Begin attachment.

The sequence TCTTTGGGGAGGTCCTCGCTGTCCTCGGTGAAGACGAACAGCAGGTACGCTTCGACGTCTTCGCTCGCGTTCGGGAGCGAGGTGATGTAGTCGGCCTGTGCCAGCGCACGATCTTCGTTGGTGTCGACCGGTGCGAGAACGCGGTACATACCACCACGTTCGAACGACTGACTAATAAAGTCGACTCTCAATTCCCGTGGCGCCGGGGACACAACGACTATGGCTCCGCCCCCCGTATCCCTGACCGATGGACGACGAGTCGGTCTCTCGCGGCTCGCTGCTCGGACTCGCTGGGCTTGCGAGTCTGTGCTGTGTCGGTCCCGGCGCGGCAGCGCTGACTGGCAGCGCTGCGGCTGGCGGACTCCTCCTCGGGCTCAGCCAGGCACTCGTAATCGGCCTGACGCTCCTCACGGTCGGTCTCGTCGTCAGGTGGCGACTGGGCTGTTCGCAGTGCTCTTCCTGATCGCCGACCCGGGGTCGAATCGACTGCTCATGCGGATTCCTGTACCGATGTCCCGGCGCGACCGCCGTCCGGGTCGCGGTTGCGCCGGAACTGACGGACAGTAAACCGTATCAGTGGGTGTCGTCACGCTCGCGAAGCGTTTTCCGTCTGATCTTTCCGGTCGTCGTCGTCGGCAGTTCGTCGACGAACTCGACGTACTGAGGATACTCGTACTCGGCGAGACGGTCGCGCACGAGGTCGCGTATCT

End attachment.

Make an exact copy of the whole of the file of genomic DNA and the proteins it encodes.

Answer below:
The sequence TCTTTGGGGAGGTCCTCGCTGTCCTCGGTGAAGACGAACAGCAGGTACGCTTCGACGTCTTCGCTCGCGTTCGGGAGCGAGGTGATGTAGTCGGCCTGTGCCAGCGCACGATCTTCGTTGGTGTCGACCGGTGCGAGAACGCGGTACATACCACCACGTTCGAACGACTGACTAATAAAGTCGACTCTCAATTCCCGTGGCGCCGGGGACACAACGACTATGGCTCCGCCCCCCGTATCCCTGACCGATGGACGACGAGTCGGTCTCTCGCGGCTCGCTGCTCGGACTCGCTGGGCTTGCGAGTCTGTGCTGTGTCGGTCCCGGCGCGGCAGCGCTGACTGGCAGCGCTGCGGCTGGCGGACTCCTCCTCGGGCTCAGCCAGGCACTCGTAATCGGCCTGACGCTCCTCACGGTCGGTCTCGTCGTCAGGTGGCGACTGGGCTGTTCGCAGTGCTCTTCCTGATCGCCGACCCGGGGTCGAATCGACTGCTCATGCGGATTCCTGTACCGATGTCCCGGCGCGACCGCCGTCCGGGTCGCGGTTGCGCCGGAACTGACGGACAGTAAACCGTATCAGTGGGTGTCGTCACGCTCGCGAAGCGTTTTCCGTCTGATCTTTCCGGTCGTCGTCGTCGGCAGTTCGTCGACGAACTCGACGTACTGAGGATACTCGTACTCGGCGAGACGGTCGCGCACGAGGTCGCGTATCT